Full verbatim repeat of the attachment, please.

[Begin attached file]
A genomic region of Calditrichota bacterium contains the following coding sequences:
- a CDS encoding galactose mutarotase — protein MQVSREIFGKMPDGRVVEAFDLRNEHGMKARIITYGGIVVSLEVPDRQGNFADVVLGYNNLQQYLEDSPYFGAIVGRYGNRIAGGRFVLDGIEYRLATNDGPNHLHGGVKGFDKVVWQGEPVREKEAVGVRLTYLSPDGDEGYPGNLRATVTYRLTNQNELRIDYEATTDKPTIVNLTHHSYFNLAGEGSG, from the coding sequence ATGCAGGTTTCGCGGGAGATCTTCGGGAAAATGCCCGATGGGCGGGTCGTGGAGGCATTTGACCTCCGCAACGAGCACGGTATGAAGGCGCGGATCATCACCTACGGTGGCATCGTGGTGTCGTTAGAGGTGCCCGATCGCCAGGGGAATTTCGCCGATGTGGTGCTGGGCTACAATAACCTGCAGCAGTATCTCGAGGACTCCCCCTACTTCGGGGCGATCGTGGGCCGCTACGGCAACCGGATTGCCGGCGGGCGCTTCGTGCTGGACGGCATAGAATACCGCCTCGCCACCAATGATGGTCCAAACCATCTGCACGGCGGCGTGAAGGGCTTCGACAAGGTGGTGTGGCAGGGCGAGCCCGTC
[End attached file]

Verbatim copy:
A genomic region of Calditrichota bacterium contains the following coding sequences:
- a CDS encoding galactose mutarotase — protein MQVSREIFGKMPDGRVVEAFDLRNEHGMKARIITYGGIVVSLEVPDRQGNFADVVLGYNNLQQYLEDSPYFGAIVGRYGNRIAGGRFVLDGIEYRLATNDGPNHLHGGVKGFDKVVWQGEPVREKEAVGVRLTYLSPDGDEGYPGNLRATVTYRLTNQNELRIDYEATTDKPTIVNLTHHSYFNLAGEGSG, from the coding sequence ATGCAGGTTTCGCGGGAGATCTTCGGGAAAATGCCCGATGGGCGGGTCGTGGAGGCATTTGACCTCCGCAACGAGCACGGTATGAAGGCGCGGATCATCACCTACGGTGGCATCGTGGTGTCGTTAGAGGTGCCCGATCGCCAGGGGAATTTCGCCGATGTGGTGCTGGGCTACAATAACCTGCAGCAGTATCTCGAGGACTCCCCCTACTTCGGGGCGATCGTGGGCCGCTACGGCAACCGGATTGCCGGCGGGCGCTTCGTGCTGGACGGCATAGAATACCGCCTCGCCACCAATGATGGTCCAAACCATCTGCACGGCGGCGTGAAGGGCTTCGACAAGGTGGTGTGGCAGGGCGAGCCCGTC